Hvad vi kan forvente af 2011

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Hvad vi kan forvente af 2011

En amerikansk kongres med Republikansk flertal, der allerede signalerer nedskæringer i budgetterne til FN-programmer; spændinger i Sikkerhedsrådet, som magter som Indien, Sydafrika og Tyskland påbegynder deres medlemsskab; spørgsmålet om Sudan - for ikke at nævne spørgsmålet om et selvstændigt Palæstina; Hariri-tribunalet i Libanon; og hvorvidt det lykkes at få diplomatiske forhandlinger i gang mellem Nord- og Syd Korea. Dét er blot nogle få af de udfordringer, der venter for diplomater og ngo'er i FN's gange i 2011, i følge Colum Lynch' analyse i bloggen fra og om 'Turtle Bay'

The difficult year ahead at Turtle Bay

The year 2010 got off to an awful beginning for the United Nations, with the breakdown in climate talks at Copenhagen shaking confidence in multilateral diplomacy, and a devastating earthquake in Haiti that wiped out the country's leadership and decimated the U.N. mission there. 2011 seems like it will be equally difficult, as the assembled diplomats of Turtle Bay prepare to struggle with disputed elections, intransigent member states, and multiple nuclear crises. Here's a less-than-cheerful New Year's guide to some of the biggest challenges on the U.N.'s horizon.

The return of Congressional oversight

For two years, the U.N. has been the beneficiary of a policy of benign neglect on Washington's Capitol Hill, where a Democratic Congress has pretty much left it to the Obama administration to chart its own course at Turtle Bay. Those days are coming to a swift end. An emboldened Republican majority, led by the new chairman of the House Foreign Relations Committee, Ileanna Ros Lehtinen (R-FL), has already signaled an interest in reviewing U.S. financial support for U.N. programs, citing the need for belt tightening. A Cuban-American lawmaker from a heavily Jewish district, Ros Lehtinen can also be expected to use her position to shore up Israel's conservative prime minister, Benjamin Netanyahu, and to ratchet up pressure on Iran, and the Palestinian Authority. In February, 2009, she introduced legislation to cut U.S. funding for the United Nations and the U.N. Relief and Works Agency, which is responsible for providing relief to more than 4 million Palestinian refugees throughout the Middle East. Lehtinen's intransigence could complicate the Obama administration's efforts to ensure funding for new and enlarged U.N.-backed peacekeeping missions in Somalia and Ivory Coast.

Ban Ki-moon II

U.N. Secretary General Ban Ki-moon told reporters at his year-end press conference that he will soon definitively announce whether he will be running for a second five-year term in 2011, but he's already been hinting for months that he wants to remain in the job through 2016. Ban's tenure has been a disappointment to many key pro-U.N. constituencies, including human rights groups, progressive intellectuals, and conflict resolution organizations. The New York Times editorial page scolded Ban for failing to raise concerns about China's human rights performance during a meeting with Chinese leader Hu Jintao, and counseled Washington to rethink its plans to back Ban for a second term. But Ban has managed to maintain sufficient support from key U.N. member states, particularly the powerful permanent five members of the Security Council -- the United States, China, Russia, France, Britain -- to ensure smooth sailing for a second term. Some of the criticism has been dismissed by Asian governments, principally China and South Korea, as biased towards the organizations first Asian leader since the 1970s. A top Indian official, meanwhile, said that New Delhi would support a second term for Ban. That has dissuaded contenders from throwing their hat into the ring. Shashi Tharoor, an Indian novelist, politician, and former U.N. official who ran second to Ban in his 2006 bid for secretary general, was asked whether he had plans to consider a second run. "None whatsoever," he wrote on his Twitter account @ShashiTharoor. "That train has left the station."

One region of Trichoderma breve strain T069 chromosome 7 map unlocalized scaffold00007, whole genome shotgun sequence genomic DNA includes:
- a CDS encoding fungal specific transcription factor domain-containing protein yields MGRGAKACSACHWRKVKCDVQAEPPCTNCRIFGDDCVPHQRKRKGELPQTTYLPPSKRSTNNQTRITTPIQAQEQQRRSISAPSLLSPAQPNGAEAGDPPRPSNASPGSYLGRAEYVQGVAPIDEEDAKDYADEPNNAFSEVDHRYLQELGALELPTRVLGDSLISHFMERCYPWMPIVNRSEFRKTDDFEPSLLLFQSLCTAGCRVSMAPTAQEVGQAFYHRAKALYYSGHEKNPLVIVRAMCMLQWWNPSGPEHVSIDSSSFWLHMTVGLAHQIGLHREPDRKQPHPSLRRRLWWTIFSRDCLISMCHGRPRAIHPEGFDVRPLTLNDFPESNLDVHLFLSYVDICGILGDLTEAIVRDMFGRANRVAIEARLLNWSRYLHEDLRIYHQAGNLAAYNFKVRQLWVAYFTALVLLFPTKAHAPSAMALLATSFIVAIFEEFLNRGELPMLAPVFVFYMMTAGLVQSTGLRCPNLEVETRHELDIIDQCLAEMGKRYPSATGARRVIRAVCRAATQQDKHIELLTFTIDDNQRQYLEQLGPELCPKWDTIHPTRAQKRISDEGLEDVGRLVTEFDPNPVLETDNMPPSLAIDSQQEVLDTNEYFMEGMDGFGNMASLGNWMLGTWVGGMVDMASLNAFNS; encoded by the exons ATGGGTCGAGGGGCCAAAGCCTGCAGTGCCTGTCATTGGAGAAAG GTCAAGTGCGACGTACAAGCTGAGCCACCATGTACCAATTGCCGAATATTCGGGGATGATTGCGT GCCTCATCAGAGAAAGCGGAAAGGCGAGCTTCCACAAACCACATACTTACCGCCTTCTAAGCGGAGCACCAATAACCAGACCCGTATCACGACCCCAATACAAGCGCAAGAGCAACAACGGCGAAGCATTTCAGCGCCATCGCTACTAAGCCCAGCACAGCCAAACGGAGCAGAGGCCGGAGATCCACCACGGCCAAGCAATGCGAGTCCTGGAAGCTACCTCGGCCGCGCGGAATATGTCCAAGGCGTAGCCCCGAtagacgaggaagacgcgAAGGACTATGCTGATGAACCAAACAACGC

Rising tension in the Security Council

The U.S. will confront the toughest, most powerful, assemblage of world powers in the U.N. Security Council in 2011 with India, South Africa, and Germany beginning two-year terms that they hope will lead to permanent membership on the council. (Brazil will start its second year on the council). The new composition will reinforce the council's voting bloc that emphasizes sovereignty issues and is led by China and Russia. That will make it more difficult for the U.S. and European powers to use the U.N.'s prime security to enforce human rights or to weigh in on disputed national elections, as they did last month in Ivory Coast. The council is also likely to see more protracted negotiations on most issues -- from North Korean aggression, to the Iranian nuclear program -- as the newly emerging middle powers demand a greater say in managing the major crises of the day. On the upside, the trend may give Security Council agreements greater international legitimacy and credibility, making it more difficult for countries to ignore its edicts. In that vein, the Wall Street Journal reported a story Wednesday claiming India, Iran's largest trading partner, has begun to more rigorously enforce sanctions against Tehran.